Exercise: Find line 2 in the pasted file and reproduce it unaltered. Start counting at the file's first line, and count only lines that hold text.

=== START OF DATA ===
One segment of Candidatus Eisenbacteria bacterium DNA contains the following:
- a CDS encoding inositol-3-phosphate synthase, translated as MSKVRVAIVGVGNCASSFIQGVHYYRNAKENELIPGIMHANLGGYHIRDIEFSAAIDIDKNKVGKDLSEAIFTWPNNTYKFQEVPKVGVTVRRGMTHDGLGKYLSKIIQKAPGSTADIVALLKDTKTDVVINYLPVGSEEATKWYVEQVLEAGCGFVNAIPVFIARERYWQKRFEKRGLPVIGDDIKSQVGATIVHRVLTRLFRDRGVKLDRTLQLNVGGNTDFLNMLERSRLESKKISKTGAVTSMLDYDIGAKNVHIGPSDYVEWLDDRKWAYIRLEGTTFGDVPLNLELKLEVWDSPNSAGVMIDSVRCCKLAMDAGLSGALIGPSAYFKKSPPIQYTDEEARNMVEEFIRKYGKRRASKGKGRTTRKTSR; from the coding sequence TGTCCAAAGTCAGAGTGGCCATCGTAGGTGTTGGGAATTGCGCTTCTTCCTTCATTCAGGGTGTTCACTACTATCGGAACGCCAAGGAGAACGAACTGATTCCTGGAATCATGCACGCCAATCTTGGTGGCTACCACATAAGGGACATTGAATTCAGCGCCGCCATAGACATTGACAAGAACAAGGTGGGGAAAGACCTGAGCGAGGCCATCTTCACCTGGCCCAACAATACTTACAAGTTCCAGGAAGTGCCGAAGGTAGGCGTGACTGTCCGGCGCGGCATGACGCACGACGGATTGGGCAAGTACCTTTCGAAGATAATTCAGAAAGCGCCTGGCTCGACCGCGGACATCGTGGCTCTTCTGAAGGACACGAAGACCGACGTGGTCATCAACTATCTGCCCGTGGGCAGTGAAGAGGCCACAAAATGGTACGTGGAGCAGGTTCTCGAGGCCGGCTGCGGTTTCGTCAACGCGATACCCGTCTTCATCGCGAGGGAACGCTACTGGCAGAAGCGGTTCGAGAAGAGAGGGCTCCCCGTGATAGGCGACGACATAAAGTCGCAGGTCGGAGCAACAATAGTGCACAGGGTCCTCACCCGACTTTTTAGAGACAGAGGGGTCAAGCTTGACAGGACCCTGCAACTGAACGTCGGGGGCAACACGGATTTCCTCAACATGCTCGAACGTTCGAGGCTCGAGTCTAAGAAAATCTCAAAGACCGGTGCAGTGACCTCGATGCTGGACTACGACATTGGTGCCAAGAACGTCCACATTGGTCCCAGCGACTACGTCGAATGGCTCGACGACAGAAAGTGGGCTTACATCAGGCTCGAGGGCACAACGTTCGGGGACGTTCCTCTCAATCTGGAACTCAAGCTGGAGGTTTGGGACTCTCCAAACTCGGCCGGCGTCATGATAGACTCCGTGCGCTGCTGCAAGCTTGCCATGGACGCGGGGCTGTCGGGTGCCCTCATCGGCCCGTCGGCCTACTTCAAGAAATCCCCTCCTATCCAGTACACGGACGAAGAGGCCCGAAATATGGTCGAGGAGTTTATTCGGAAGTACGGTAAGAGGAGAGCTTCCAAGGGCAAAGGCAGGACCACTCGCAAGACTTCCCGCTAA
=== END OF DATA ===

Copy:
- a CDS encoding inositol-3-phosphate synthase, translated as MSKVRVAIVGVGNCASSFIQGVHYYRNAKENELIPGIMHANLGGYHIRDIEFSAAIDIDKNKVGKDLSEAIFTWPNNTYKFQEVPKVGVTVRRGMTHDGLGKYLSKIIQKAPGSTADIVALLKDTKTDVVINYLPVGSEEATKWYVEQVLEAGCGFVNAIPVFIARERYWQKRFEKRGLPVIGDDIKSQVGATIVHRVLTRLFRDRGVKLDRTLQLNVGGNTDFLNMLERSRLESKKISKTGAVTSMLDYDIGAKNVHIGPSDYVEWLDDRKWAYIRLEGTTFGDVPLNLELKLEVWDSPNSAGVMIDSVRCCKLAMDAGLSGALIGPSAYFKKSPPIQYTDEEARNMVEEFIRKYGKRRASKGKGRTTRKTSR; from the coding sequence TGTCCAAAGTCAGAGTGGCCATCGTAGGTGTTGGGAATTGCGCTTCTTCCTTCATTCAGGGTGTTCACTACTATCGGAACGCCAAGGAGAACGAACTGATTCCTGGAATCATGCACGCCAATCTTGGTGGCTACCACATAAGGGACATTGAATTCAGCGCCGCCATAGACATTGACAAGAACAAGGTGGGGAAAGACCTGAGCGAGGCCATCTTCACCTGGCCCAACAATACTTACAAGTTCCAGGAAGTGCCGAAGGTAGGCGTGACTGTCCGGCGCGGCATGACGCACGACGGATTGGGCAAGTACCTTTCGAAGATAATTCAGAAAGCGCCTGGCTCGACCGCGGACATCGTGGCTCTTCTGAAGGACACGAAGACCGACGTGGTCATCAACTATCTGCCCGTGGGCAGTGAAGAGGCCACAAAATGGTACGTGGAGCAGGTTCTCGAGGCCGGCTGCGGTTTCGTCAACGCGATACCCGTCTTCATCGCGAGGGAACGCTACTGGCAGAAGCGGTTCGAGAAGAGAGGGCTCCCCGTGATAGGCGACGACATAAAGTCGCAGGTCGGAGCAACAATAGTGCACAGGGTCCTCACCCGACTTTTTAGAGACAGAGGGGTCAAGCTTGACAGGACCCTGCAACTGAACGTCGGGGGCAACACGGATTTCCTCAACATGCTCGAACGTTCGAGGCTCGAGTCTAAGAAAATCTCAAAGACCGGTGCAGTGACCTCGATGCTGGACTACGACATTGGTGCCAAGAACGTCCACATTGGTCCCAGCGACTACGTCGAATGGCTCGACGACAGAAAGTGGGCTTACATCAGGCTCGAGGGCACAACGTTCGGGGACGTTCCTCTCAATCTGGAACTCAAGCTGGAGGTTTGGGACTCTCCAAACTCGGCCGGCGTCATGATAGACTCCGTGCGCTGCTGCAAGCTTGCCATGGACGCGGGGCTGTCGGGTGCCCTCATCGGCCCGTCGGCCTACTTCAAGAAATCCCCTCCTATCCAGTACACGGACGAAGAGGCCCGAAATATGGTCGAGGAGTTTATTCGGAAGTACGGTAAGAGGAGAGCTTCCAAGGGCAAAGGCAGGACCACTCGCAAGACTTCCCGCTAA